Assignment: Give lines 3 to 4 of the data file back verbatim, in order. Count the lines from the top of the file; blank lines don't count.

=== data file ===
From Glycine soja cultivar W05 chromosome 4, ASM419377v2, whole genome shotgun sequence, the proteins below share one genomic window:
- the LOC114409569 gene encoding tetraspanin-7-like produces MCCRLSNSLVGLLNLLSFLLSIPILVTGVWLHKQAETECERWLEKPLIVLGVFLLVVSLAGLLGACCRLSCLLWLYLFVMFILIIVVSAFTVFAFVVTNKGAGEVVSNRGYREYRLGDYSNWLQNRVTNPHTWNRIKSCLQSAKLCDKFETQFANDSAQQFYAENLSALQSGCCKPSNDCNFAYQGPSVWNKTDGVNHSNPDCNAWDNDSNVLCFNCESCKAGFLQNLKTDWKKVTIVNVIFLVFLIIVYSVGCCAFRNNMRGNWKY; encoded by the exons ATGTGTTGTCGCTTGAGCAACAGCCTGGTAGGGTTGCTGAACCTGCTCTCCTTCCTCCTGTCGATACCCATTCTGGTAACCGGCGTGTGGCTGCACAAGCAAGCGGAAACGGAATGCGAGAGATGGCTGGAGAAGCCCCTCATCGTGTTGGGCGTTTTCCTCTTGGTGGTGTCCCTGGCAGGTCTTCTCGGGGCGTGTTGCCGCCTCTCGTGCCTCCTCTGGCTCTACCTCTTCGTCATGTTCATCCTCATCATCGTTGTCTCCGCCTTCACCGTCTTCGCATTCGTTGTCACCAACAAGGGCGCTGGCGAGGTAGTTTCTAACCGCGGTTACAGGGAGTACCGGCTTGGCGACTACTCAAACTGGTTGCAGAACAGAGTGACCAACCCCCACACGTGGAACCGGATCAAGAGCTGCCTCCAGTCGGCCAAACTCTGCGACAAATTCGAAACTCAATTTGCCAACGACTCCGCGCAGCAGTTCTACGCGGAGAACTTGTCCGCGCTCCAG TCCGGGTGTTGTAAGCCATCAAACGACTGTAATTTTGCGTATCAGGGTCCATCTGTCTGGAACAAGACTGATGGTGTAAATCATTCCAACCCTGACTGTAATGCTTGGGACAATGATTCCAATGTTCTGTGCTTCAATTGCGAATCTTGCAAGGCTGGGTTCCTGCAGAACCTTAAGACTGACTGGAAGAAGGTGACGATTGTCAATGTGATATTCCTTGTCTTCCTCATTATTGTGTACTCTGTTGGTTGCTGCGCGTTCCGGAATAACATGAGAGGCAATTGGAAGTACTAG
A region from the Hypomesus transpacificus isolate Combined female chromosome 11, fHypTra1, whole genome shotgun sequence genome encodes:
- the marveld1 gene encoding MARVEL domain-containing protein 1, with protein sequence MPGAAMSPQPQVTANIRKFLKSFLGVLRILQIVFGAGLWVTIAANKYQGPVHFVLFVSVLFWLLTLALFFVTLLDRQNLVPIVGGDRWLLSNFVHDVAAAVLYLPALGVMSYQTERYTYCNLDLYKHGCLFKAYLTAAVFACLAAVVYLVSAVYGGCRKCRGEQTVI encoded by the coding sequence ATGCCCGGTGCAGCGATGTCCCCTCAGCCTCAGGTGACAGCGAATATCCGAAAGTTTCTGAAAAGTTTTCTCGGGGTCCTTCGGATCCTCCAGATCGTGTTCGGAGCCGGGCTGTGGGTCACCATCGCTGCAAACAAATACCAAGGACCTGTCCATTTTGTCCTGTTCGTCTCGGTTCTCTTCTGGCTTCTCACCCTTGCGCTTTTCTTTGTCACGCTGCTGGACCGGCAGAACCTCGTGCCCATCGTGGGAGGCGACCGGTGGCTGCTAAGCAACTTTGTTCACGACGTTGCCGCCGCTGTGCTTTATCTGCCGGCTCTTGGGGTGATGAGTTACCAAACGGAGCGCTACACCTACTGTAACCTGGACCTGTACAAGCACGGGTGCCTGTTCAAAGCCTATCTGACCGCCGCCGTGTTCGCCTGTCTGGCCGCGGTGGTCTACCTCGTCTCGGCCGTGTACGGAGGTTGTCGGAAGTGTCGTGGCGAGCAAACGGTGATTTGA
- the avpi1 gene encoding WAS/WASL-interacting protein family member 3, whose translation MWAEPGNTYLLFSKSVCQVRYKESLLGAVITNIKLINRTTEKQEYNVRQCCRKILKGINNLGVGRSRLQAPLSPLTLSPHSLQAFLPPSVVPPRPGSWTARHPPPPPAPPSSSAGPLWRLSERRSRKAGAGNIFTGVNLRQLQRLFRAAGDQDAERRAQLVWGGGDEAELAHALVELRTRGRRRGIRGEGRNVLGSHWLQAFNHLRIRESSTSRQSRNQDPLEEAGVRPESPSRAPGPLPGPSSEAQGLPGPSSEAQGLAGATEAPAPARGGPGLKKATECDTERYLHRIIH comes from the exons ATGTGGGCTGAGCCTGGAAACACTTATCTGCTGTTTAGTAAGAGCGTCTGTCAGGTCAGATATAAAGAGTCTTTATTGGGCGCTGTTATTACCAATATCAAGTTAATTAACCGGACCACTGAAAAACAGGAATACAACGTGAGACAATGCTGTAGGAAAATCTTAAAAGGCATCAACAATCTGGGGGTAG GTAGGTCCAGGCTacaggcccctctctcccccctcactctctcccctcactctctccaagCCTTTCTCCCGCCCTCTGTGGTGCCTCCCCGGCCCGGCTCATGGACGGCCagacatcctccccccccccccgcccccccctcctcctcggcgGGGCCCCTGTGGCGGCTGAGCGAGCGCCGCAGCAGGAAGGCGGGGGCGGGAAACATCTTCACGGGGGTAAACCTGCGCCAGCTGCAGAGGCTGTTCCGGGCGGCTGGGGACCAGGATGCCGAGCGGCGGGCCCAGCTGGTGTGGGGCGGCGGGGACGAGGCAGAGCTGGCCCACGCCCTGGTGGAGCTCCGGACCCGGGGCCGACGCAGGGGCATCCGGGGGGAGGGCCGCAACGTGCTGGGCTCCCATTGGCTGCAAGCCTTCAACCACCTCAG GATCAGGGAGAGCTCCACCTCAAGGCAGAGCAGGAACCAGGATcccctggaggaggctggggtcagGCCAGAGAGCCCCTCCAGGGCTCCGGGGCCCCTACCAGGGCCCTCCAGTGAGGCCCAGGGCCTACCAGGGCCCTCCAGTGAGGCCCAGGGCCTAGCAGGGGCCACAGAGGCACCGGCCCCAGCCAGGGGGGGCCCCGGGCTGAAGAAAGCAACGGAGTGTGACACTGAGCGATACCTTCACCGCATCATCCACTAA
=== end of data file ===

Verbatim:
A region from the Hypomesus transpacificus isolate Combined female chromosome 11, fHypTra1, whole genome shotgun sequence genome encodes:
- the marveld1 gene encoding MARVEL domain-containing protein 1, with protein sequence MPGAAMSPQPQVTANIRKFLKSFLGVLRILQIVFGAGLWVTIAANKYQGPVHFVLFVSVLFWLLTLALFFVTLLDRQNLVPIVGGDRWLLSNFVHDVAAAVLYLPALGVMSYQTERYTYCNLDLYKHGCLFKAYLTAAVFACLAAVVYLVSAVYGGCRKCRGEQTVI encoded by the coding sequence ATGCCCGGTGCAGCGATGTCCCCTCAGCCTCAGGTGACAGCGAATATCCGAAAGTTTCTGAAAAGTTTTCTCGGGGTCCTTCGGATCCTCCAGATCGTGTTCGGAGCCGGGCTGTGGGTCACCATCGCTGCAAACAAATACCAAGGACCTGTCCATTTTGTCCTGTTCGTCTCGGTTCTCTTCTGGCTTCTCACCCTTGCGCTTTTCTTTGTCACGCTGCTGGACCGGCAGAACCTCGTGCCCATCGTGGGAGGCGACCGGTGGCTGCTAAGCAACTTTGTTCACGACGTTGCCGCCGCTGTGCTTTATCTGCCGGCTCTTGGGGTGATGAGTTACCAAACGGAGCGCTACACCTACTGTAACCTGGACCTGTACAAGCACGGGTGCCTGTTCAAAGCCTATCTGACCGCCGCCGTGTTCGCCTGTCTGGCCGCGGTGGTCTACCTCGTCTCGGCCGTGTACGGAGGTTGTCGGAAGTGTCGTGGCGAGCAAACGGTGATTTGA